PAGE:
### 0 - Data pre-processing

The dataset can be downloaded from this link.

We'll load it and restrict ourselves to the variables we need (Sentiment and SentimentText).

It contains 1578614 classified tweets, each row is marked as 1 for positive sentiment and 0 for negative sentiment.

The author recommend using 1/10 for testing the algorithm and the rest for training.

data = pd.read_csv('./data/tweets.csv', encoding='latin1', usecols=['Sentiment', 'SentimentText']) data.columns = ['sentiment', 'text'] data = data.sample(frac=1, random_state=42) print(data.shape)

```
for row in data.head(10).iterrows():
print(row[1]['sentiment'], row[1]['text'])
```

Tweets are noisy, let's clean them by removing urls, hashtags and user mentions.

```
def tokenize(tweet):
tweet = re.sub(r'http\S+', '', tweet)
tweet = re.sub(r"#(\w+)", '', tweet)
tweet = re.sub(r"@(\w+)", '', tweet)
tweet = re.sub(r'[^\w\s]', '', tweet)
tweet = tweet.strip().lower()
tokens = word_tokenize(tweet)
return tokens
```

Once the data is clean, we save it on disk.

```
data['tokens'] = data.text.progress_map(tokenize)
data['cleaned_text'] = data['tokens'].map(lambda tokens: ' '.join(tokens))
data[['sentiment', 'cleaned_text']].to_csv('./data/cleaned_text.csv')
data = pd.read_csv('./data/cleaned_text.csv')
print(data.shape)
```

```
data.head()
```

Now that the dataset is cleaned, let's prepare a train/test split to build our models.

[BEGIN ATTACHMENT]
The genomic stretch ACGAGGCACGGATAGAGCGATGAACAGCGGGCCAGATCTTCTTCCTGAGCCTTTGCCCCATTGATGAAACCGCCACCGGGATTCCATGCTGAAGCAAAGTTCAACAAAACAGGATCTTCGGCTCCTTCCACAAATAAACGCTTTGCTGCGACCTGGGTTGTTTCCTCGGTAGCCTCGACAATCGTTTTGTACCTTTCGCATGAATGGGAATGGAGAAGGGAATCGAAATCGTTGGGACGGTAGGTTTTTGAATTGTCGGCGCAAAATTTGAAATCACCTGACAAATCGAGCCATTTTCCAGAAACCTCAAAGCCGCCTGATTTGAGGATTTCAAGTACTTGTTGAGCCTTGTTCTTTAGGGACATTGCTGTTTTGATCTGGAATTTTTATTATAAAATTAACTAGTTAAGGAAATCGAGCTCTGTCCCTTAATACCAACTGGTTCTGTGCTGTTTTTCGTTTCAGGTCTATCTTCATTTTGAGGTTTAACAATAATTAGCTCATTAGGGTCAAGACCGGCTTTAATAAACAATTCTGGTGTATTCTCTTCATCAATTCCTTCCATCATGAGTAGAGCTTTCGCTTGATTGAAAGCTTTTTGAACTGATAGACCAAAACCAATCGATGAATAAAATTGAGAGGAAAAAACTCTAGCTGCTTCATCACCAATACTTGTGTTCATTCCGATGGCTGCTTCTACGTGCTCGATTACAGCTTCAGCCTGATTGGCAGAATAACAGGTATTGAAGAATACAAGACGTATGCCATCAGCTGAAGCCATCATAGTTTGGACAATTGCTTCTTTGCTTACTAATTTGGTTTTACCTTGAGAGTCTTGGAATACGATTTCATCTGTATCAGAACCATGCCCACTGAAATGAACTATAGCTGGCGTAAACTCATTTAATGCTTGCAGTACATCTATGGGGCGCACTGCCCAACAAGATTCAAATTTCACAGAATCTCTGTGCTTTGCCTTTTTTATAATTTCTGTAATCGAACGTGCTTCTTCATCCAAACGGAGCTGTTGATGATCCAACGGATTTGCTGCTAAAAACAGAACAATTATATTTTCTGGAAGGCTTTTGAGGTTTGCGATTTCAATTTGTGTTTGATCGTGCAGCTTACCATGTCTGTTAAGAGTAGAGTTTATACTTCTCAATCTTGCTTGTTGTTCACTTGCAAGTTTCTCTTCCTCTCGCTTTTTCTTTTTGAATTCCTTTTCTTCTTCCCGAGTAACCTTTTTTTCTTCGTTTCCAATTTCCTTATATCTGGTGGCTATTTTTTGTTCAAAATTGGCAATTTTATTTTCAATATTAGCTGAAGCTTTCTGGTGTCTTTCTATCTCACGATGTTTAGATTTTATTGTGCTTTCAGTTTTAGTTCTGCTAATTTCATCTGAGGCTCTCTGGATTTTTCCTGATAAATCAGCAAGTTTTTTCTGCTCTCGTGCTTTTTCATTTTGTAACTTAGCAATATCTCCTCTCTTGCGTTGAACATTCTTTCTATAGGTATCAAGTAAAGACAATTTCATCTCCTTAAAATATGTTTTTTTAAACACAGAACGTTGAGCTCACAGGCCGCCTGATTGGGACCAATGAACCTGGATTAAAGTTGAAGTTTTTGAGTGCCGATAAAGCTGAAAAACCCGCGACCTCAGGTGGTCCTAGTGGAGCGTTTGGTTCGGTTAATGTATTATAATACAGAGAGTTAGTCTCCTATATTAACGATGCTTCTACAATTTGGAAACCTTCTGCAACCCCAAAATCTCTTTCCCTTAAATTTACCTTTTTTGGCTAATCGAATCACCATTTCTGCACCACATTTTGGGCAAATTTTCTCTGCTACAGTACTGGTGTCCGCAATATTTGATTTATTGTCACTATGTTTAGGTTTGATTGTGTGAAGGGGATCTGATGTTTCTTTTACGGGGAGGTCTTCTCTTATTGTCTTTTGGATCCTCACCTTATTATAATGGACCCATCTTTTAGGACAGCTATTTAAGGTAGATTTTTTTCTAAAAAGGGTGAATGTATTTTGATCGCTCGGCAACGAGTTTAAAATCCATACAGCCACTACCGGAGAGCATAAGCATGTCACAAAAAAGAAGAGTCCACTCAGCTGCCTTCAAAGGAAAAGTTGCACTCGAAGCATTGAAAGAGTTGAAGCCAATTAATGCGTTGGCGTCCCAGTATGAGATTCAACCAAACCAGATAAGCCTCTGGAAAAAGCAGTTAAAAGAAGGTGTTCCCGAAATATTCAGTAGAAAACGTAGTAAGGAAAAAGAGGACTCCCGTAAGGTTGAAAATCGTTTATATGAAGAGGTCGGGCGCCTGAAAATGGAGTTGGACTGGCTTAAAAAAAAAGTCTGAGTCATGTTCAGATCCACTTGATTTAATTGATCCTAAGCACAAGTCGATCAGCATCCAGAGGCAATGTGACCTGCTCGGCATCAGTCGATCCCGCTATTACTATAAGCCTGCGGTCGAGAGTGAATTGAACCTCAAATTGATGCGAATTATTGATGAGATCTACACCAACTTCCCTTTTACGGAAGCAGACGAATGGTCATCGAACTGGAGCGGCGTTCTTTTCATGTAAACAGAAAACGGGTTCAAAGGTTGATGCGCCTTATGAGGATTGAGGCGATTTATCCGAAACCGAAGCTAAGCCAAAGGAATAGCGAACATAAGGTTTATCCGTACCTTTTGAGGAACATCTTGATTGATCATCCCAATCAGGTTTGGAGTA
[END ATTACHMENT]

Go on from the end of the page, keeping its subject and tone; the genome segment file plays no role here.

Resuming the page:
We'll use this split throughout all the notebook.

```
x_train, x_test, y_train, y_test = train_test_split(data['cleaned_text'],
data['sentiment'],
test_size=0.1,
random_state=42,
stratify=data['sentiment'])
print(x_train.shape, x_test.shape, y_train.shape, y_test.shape)
```

I'm saving the test labels on disk for later use.

```
pd.DataFrame(y_test).to_csv('./predictions/y_true.csv',
index=False, encoding='utf-8')
```

Let's start applying some machine learning now:

### 1 - Bag of word model based on word ngrams

So. What's an **n-gram** ?

As we see it in this figure, n-grams are simply all combinations of adjacent words (in this case) of length n that you can find in your source text.

In our model, we are going to use unigrams (n=1) and bigrams (n=2) as features.

The dataset will therefore be represented as a matrix where each row refers to a tweet and each column refers to a feature (unigram or bigram) extracted from the text (after tokenization and cleaning). Each cell will be the **tf-idf** score. (we could also use a simple count but tf-idf is more used in general and usually works better). We call this matrix the **document-term matrix**.

As you can imagine, the number of unique unigrams and bigrams of 1.5 million-tweet corpus is huge. In practice, we will set this number to a fixed value, for a computational reason. You can determine this value by using a cross-validation.